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Iowa school districts band together

BY TING XUAN TAN | JULY 15, 2014 5:00 AM

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The Iowa City School District has banded together with seven other Iowa school districts in a request to opt out from certain requirements of the No Child Left Behind Title I program of the Elementary and Secondary Education Act.

“[The Elementary and Secondary Education Act] has been in place for quite some time, it was supposed to be reviewed several times over the past decade,” said Mary Ellen Maske, the deputy superintendent of Cedar Rapids School District. “It has not been reviewed at the federal level …”

Federal law requires states that wish to opt out of the sanctions to submit a waiver, Maske said.

The other seven districts applying for this waiver are Des Moines, Cedar Rapids, Council Bluffs, Davenport, Muscatine, Sioux City, and Waterloo.

Numerous school officials have listed this overdue reauthorization as an obstacle to their goal of helping the students in their districts.

“Currently, the funds set aside for supplemental-education services are limited to students who attend schools that are labeled [Schools in Need of Assistance], and not all Title I schools are [such] schools,” Pam Ehly, the director of curriculum in the Iowa City School District, wrote in an email.

The reason the districts have decided to work together, Ehly said, is that if numerous districts apply for the waiver as a group, they have a higher chance of receiving it.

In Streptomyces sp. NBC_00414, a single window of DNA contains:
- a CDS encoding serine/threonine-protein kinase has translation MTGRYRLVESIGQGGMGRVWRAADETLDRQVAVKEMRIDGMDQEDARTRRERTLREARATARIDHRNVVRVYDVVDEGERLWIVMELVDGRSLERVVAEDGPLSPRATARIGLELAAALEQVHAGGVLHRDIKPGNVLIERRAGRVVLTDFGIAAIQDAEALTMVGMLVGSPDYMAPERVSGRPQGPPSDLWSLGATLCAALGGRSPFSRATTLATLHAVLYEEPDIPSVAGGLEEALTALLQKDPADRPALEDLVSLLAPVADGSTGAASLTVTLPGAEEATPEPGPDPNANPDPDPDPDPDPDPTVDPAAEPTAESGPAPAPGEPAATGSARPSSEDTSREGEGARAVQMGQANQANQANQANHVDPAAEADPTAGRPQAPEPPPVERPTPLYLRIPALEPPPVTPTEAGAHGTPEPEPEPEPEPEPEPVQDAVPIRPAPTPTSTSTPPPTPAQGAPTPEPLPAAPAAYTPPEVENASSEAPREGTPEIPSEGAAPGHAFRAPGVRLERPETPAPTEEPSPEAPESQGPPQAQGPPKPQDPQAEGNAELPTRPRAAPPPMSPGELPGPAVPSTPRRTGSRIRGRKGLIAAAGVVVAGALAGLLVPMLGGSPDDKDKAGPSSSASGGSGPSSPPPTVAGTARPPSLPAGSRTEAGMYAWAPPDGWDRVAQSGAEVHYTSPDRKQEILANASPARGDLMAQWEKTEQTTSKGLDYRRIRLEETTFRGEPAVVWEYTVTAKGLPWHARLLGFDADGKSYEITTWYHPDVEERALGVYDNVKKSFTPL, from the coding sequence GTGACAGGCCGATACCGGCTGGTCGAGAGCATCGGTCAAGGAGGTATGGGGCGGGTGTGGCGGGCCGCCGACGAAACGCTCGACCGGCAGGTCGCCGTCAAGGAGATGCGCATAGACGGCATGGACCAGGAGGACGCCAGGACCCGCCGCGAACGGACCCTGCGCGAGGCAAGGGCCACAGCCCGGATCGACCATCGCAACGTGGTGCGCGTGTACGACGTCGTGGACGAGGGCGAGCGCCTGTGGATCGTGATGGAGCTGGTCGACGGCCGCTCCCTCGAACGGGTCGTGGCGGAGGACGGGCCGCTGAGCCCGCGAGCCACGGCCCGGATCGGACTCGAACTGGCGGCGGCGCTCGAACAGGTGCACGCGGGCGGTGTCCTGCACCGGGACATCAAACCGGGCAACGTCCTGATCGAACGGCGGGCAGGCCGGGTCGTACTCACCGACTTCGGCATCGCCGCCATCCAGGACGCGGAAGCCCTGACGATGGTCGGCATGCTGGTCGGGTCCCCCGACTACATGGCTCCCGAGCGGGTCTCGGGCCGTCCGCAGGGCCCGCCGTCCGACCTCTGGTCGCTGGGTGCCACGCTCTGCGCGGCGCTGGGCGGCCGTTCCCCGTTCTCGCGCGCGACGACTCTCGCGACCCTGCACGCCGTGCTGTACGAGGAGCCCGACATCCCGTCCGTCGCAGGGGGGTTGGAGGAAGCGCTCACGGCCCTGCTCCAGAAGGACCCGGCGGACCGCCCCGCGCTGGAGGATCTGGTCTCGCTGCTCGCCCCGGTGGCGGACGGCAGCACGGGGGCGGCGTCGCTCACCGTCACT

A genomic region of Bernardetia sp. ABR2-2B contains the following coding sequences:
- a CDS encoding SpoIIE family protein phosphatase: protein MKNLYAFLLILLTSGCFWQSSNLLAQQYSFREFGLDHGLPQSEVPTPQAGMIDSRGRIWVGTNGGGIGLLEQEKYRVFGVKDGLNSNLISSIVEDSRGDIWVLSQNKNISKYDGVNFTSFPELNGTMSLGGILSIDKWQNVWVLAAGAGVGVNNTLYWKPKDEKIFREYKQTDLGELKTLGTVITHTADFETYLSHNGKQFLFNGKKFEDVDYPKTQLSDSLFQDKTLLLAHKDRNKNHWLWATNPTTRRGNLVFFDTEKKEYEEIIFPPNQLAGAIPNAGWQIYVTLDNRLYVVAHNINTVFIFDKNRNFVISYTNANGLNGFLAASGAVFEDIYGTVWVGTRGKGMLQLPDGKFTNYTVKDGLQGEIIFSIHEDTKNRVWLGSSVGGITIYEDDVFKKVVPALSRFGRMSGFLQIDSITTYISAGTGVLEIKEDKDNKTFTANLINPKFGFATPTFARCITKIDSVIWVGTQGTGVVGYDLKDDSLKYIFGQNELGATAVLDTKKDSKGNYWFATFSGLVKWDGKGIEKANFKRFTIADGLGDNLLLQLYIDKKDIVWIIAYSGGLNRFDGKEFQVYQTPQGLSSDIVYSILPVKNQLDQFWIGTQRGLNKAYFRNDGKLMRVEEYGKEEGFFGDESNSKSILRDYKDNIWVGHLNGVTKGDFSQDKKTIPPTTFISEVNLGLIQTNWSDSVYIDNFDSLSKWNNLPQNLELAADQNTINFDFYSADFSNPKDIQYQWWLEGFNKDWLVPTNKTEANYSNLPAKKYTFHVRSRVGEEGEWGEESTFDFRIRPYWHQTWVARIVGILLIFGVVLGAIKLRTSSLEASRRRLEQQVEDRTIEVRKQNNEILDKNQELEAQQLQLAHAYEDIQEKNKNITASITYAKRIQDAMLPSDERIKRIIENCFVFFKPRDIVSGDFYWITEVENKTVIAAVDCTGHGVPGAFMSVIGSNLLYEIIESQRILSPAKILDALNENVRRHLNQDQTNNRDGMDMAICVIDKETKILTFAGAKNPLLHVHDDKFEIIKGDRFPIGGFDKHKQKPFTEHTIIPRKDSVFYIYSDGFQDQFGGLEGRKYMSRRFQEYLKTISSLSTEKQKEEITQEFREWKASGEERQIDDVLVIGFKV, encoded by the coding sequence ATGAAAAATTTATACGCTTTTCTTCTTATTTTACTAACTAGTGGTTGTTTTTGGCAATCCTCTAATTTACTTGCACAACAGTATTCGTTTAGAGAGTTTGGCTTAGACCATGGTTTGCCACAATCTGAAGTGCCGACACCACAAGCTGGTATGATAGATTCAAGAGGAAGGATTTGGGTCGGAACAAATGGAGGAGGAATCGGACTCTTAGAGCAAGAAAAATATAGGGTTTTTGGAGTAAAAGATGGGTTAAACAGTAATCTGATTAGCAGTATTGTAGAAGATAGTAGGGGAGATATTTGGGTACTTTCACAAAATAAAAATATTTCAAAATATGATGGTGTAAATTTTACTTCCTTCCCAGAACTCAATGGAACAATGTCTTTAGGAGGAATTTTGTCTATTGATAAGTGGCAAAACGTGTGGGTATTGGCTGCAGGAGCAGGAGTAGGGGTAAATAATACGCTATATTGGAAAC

“Among the schools that are applying, last year, we set aside $6 million to give to outside supplemental-service providers,” said Thomas Ahart, the superintendent of Des Moines Public Schools. “[They] ended up serving no more than 7 percent of our students with no measurable results, and we think we can do a much better job utilizing that money ourselves in a systematic way.”

Officials from both the Council Bluffs School District and the Cedar Rapids School District expressed concerns about spending a large amount on external supplemental-service providers and students not having adequate classroom improvement even with that expenditure.

On top of that, Martha Bruckner, the superintendent of Council Bluffs School District, said her district has had problems with agencies that volunteered to help their students. Some groups ended up not giving the supplementary lessons for elementary and secondary-education students if they could not get enough students to sign up for the supplementary lessons.

Another problem that the districts face is that families are able to choose to go to a school that has met all their Title 1 school targets and the school district must provide them with transportation, even if that school is not large enough of a facility.

“In our district, as of this year, we believe that the only school we can send them to is a very small school on the edge of our district,” Bruckner said. “… According to the rules, we will have to provide transportation for any families that want to go to that school, whether we have room or not.”


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